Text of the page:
The God in the Mountain

Traveling through scriptures, we are fed spiritually as we see God revealed in each and every verse. There is a lot of easy, low hanging fruit for believers to munch on as they begin their journey to discover the Living God of Jacob.

“For God so loved the world, that He gave His only begotten Son, that whosoever believes on Him should not perish, but have eternal life.” John 3:16

“All things work together for good to those who love God, who are called according to His purpose.” Romans 8:28

Indeed, these scriptures reveal important information about our Father to young believers; much like babies learning that “Daddy loves me” or “Daddy is the boss.”

There are also many dazzling places in the Word. Over time, we arrive at scenic overlooks where, for a moment, we glimpse the awesome destiny we have in Yahweh.

“We may be filled with all the fulness of God” Eph. 3:19

“We are partakers of the divine nature.” 2 Peter 1:4

“Be not dismayed, for I am your God.” Isaiah 41:10

“He is able to do exceedingly abundantly more than we can ask or think, through the power that works in us.” Eph. 3:20

But, as we read the Word, there are moments when the clouds part and we behold the top of a windswept, jagged mountain peak, towering over the landscape. It is there that few dare to travel. Surrounded by ice crevasses, storm clouds and lightning, only the most adventuresome accept the risk and begin the ascent to reach an adult intimacy with God. It is only the fearless who approach the face of the Lion of Judah, who are hoping to reach His true heart. These children dare to know The Father who is; not the Father they wish they had.

The scriptures reveal many disturbing things about Yahweh; puzzling, inconvenient and offensive truths that are daunting to consider and difficult to understand. Some believers are drawn to these troubling places, while others turn aside. To discover the true character and personality of the Creator of all things is an adventure, one that is ill-suited for the tame and fearful.

In Mark, Jesus explains why he speaks in parables. Surprisingly, it is not because he wants to communicate more effectively, but because he wants to hide the truth from certain people. He points out that if they understood the truth, they would repent and be forgiven. (Mark4:11,12)

What???? Jesus doesn’t want them to know the truth, to repent and be forgiven? Who is this guy? How did this Jesus sneak into the gospels? Why does Jesus want anyone to die in their sins?  Good question.

In Deuteronomy, Yahweh commands His people to tithe, and then explains that they are to take a tenth of their increase and spend it on a party for themselves and their families! If their increase is more than they can carry, they are to sell it and spend their money on whatever their soul lusts after, even strong drink! Where is this God on Sunday morning? Deut 14:22-26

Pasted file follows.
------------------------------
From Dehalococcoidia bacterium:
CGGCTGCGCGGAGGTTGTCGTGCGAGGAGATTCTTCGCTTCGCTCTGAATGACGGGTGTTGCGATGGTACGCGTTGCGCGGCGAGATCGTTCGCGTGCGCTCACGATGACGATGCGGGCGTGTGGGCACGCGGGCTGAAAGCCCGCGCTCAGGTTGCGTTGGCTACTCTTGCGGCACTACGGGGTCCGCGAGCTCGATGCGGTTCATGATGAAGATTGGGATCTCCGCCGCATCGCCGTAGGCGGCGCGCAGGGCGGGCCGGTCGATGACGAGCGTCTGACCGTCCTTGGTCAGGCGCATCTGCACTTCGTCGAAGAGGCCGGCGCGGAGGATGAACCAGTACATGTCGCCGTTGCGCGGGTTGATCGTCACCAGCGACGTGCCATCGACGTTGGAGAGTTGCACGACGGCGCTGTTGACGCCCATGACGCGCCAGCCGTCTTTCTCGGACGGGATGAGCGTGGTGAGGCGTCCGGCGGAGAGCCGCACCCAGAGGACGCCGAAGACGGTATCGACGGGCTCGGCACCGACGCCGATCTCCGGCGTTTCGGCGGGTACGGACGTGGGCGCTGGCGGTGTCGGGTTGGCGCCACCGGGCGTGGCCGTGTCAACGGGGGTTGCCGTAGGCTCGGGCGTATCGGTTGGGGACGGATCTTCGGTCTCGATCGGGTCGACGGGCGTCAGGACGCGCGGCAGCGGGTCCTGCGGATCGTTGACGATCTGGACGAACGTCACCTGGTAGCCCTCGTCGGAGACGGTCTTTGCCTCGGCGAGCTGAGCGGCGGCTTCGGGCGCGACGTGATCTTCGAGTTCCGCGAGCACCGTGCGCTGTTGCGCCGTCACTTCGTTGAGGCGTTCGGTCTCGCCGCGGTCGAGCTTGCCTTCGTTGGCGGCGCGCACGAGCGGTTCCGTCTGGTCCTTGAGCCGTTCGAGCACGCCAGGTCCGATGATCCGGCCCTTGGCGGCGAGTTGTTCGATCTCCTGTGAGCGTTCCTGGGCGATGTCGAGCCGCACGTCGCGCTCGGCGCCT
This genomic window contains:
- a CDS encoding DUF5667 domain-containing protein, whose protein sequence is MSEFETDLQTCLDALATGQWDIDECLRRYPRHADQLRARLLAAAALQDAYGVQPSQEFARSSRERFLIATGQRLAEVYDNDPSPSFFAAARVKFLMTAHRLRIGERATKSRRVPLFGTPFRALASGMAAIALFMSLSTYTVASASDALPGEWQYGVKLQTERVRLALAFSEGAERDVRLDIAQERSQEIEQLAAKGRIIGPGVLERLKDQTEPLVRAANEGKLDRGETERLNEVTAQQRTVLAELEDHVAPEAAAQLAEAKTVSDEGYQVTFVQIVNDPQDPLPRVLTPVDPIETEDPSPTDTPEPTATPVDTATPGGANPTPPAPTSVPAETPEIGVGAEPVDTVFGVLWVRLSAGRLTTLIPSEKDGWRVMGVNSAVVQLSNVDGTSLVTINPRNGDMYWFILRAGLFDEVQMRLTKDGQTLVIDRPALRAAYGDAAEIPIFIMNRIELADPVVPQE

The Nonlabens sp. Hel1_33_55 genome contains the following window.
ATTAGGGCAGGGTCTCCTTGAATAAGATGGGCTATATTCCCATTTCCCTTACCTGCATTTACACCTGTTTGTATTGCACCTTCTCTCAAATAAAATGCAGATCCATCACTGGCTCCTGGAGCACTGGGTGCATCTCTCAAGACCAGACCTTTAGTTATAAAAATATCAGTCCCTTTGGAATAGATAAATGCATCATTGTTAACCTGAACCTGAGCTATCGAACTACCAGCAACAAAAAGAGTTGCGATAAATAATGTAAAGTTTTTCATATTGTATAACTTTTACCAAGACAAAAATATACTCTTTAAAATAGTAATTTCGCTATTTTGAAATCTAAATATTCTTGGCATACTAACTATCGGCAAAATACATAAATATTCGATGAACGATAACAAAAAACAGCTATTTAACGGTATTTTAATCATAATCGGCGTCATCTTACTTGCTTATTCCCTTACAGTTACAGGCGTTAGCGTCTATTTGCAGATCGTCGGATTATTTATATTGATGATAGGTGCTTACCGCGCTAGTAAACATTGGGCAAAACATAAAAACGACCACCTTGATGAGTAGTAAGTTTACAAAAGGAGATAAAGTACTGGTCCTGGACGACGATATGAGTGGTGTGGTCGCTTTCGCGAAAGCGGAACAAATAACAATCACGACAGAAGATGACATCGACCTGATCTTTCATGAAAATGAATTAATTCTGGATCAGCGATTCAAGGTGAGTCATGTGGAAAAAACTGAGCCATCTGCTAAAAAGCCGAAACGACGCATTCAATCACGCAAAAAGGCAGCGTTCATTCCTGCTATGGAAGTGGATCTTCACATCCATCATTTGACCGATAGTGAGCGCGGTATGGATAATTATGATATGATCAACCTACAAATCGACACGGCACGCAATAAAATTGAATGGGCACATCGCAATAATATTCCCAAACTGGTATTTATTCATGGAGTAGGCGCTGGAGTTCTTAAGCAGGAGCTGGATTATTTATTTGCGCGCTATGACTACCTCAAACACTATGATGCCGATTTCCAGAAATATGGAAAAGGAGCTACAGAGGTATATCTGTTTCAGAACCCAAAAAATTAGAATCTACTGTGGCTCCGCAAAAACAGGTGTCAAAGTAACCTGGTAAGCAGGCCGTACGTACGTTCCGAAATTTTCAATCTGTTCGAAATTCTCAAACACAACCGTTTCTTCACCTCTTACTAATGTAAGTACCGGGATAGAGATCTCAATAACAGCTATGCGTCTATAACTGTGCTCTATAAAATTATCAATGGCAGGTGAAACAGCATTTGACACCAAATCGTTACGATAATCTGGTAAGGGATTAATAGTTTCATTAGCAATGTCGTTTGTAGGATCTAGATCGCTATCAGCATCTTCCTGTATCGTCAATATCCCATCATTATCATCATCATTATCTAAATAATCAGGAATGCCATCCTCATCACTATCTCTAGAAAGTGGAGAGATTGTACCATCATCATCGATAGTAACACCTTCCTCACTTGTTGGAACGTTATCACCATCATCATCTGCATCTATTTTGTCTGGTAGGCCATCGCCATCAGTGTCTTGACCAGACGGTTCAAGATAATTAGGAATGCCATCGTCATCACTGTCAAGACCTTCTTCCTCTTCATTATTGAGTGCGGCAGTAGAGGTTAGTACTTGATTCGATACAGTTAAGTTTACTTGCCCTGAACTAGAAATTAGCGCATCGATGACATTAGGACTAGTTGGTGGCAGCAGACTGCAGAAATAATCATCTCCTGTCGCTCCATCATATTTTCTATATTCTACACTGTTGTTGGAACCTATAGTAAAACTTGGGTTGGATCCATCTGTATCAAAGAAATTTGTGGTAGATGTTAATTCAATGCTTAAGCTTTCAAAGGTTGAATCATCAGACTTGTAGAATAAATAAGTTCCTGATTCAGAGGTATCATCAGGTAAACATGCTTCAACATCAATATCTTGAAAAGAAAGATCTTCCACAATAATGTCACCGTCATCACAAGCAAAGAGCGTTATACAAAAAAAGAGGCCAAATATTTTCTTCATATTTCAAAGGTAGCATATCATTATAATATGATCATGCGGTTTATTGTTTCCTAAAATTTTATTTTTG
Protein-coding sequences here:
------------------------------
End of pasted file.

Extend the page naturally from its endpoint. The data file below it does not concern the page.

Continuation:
The LORD tells his children that if they depart from the Law, He will send evil on them and they will eat their own children, refusing to share their kids’ flesh; even with their spouse (Deut 28:53-57). You have got to be kidding! 

Is this possible? Can this be the same God who forgave Rachel and saved the Moabite Ruth? Is this the God of longsuffering, grace and love? Most modern believers simply choose to believe that Yahweh has taken a break, that He has become a kinder, gentler God. Others claim that Jesus came to protect us from His Father’s, shall we say, extreme idiosyncrasies. But isn’t Jesus God in the flesh? Is Christianity a Norman Bates movie? Did Jesus wake up one morning and behold the carnage of His Father and run to the throne room crying, “Father, Father, what have you done? There’s blood everywhere!” Only to discover that He, Himself, IS His Father?

What about Herod? Didn’t the Holy Spirit send an angel to strike Herod with worms, so he would be eaten up from the inside out? Acts 12:21-23

Doesn’t God send strong delusions, to insure that some people believe a lie (2 Thess 2:11,12)? Doesn’t He choose their delusions (Isaiah 66:4)? Didn’t He say that it is a righteous thing for Him to afflict the people who afflict His children (2Thess 1:6)?

The question is, Who is this God; this God who said, concerning the children of the Jews’ enemies, “Happy shall he be, who takes and dashes your little ones against the stones” (Psalm 137:9). Do I really want to know this God? Is it better just to leave Him alone, to hide in my room after dinner, lest I fall within His gaze?

I think not. Our Father is fierce in His love, He ponders the heavens’ heavens and explores the world of electrons. Yahweh sits outside of time itself and understands things that we have not yet imagined. 

And yet, He created us to spend Himself on, to love and to cherish. Yahweh has chosen our hearts as His throne, and our souls as His treasure. It is essential to find out who this Living God really is, because we are made in His image and we have His passions and desires deep within our own hearts. One day we will know Him as He is, and when we see Him, we will be His perfect companion; ready to rejoice and frolic with the One who wrote Psalm 109.